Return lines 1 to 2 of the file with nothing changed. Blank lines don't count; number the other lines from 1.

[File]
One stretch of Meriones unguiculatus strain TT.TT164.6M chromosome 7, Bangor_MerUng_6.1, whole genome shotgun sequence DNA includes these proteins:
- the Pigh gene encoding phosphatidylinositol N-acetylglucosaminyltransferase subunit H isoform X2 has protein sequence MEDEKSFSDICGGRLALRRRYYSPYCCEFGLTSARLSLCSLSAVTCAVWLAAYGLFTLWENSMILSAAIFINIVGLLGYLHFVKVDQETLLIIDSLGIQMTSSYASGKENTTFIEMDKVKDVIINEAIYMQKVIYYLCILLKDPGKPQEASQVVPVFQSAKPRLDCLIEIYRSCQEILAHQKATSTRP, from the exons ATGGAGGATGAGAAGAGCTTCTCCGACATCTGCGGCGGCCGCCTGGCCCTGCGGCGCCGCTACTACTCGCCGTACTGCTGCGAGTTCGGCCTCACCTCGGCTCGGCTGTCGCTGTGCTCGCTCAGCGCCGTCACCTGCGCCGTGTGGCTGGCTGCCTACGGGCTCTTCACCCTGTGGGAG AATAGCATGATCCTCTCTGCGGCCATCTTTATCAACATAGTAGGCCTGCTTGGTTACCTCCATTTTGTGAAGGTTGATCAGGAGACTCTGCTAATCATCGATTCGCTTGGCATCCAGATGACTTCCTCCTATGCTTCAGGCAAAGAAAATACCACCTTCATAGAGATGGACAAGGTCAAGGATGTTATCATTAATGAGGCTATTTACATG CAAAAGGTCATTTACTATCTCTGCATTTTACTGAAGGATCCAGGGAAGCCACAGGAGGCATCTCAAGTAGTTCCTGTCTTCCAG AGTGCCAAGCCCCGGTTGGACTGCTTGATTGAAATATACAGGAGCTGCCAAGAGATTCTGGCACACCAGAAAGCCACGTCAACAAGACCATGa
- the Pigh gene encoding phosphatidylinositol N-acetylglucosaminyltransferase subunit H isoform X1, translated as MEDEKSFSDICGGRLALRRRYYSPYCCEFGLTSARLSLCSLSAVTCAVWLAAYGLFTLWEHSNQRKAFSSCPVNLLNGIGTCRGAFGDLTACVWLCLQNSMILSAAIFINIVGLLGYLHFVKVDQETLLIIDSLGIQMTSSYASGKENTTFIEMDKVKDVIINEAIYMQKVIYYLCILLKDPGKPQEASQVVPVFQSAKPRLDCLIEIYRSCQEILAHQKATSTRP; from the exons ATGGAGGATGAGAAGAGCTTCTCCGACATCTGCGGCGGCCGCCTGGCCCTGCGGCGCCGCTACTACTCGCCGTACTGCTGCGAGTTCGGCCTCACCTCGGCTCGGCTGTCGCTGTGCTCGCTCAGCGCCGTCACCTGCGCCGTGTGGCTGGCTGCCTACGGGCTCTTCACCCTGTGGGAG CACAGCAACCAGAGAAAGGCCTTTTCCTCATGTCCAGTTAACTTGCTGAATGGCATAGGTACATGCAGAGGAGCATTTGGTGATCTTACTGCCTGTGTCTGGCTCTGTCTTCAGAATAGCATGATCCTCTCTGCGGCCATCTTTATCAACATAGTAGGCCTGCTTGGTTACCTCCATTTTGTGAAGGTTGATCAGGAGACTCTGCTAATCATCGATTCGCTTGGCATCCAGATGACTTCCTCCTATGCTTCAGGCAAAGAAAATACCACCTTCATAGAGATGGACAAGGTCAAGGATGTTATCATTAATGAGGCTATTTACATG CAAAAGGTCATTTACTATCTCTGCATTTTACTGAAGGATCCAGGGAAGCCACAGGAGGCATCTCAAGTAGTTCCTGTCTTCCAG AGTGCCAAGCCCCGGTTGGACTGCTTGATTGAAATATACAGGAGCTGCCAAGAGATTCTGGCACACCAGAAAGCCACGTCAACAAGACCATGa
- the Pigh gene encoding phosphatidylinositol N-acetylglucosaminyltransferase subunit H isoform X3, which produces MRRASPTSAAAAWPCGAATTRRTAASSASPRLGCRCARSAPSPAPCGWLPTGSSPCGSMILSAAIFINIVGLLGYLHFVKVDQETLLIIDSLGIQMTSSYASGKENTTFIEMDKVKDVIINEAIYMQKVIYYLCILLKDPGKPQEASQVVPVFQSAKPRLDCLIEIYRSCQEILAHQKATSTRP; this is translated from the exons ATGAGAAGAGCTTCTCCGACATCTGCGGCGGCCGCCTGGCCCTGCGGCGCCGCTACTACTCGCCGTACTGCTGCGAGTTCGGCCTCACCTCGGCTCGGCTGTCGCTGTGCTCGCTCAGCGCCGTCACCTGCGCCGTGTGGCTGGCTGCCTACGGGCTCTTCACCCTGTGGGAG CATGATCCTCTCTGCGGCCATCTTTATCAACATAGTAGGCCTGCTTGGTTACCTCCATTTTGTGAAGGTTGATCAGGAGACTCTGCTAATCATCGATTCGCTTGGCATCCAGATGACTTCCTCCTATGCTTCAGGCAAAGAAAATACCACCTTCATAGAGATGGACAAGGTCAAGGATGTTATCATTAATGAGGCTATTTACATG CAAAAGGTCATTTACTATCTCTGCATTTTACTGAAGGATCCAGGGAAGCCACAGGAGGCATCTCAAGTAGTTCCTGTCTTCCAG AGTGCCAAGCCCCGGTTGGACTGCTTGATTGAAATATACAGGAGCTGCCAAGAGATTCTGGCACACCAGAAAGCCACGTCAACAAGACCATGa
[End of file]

One stretch of Meriones unguiculatus strain TT.TT164.6M chromosome 7, Bangor_MerUng_6.1, whole genome shotgun sequence DNA includes these proteins:
- the Pigh gene encoding phosphatidylinositol N-acetylglucosaminyltransferase subunit H isoform X2 has protein sequence MEDEKSFSDICGGRLALRRRYYSPYCCEFGLTSARLSLCSLSAVTCAVWLAAYGLFTLWENSMILSAAIFINIVGLLGYLHFVKVDQETLLIIDSLGIQMTSSYASGKENTTFIEMDKVKDVIINEAIYMQKVIYYLCILLKDPGKPQEASQVVPVFQSAKPRLDCLIEIYRSCQEILAHQKATSTRP, from the exons ATGGAGGATGAGAAGAGCTTCTCCGACATCTGCGGCGGCCGCCTGGCCCTGCGGCGCCGCTACTACTCGCCGTACTGCTGCGAGTTCGGCCTCACCTCGGCTCGGCTGTCGCTGTGCTCGCTCAGCGCCGTCACCTGCGCCGTGTGGCTGGCTGCCTACGGGCTCTTCACCCTGTGGGAG AATAGCATGATCCTCTCTGCGGCCATCTTTATCAACATAGTAGGCCTGCTTGGTTACCTCCATTTTGTGAAGGTTGATCAGGAGACTCTGCTAATCATCGATTCGCTTGGCATCCAGATGACTTCCTCCTATGCTTCAGGCAAAGAAAATACCACCTTCATAGAGATGGACAAGGTCAAGGATGTTATCATTAATGAGGCTATTTACATG CAAAAGGTCATTTACTATCTCTGCATTTTACTGAAGGATCCAGGGAAGCCACAGGAGGCATCTCAAGTAGTTCCTGTCTTCCAG AGTGCCAAGCCCCGGTTGGACTGCTTGATTGAAATATACAGGAGCTGCCAAGAGATTCTGGCACACCAGAAAGCCACGTCAACAAGACCATGa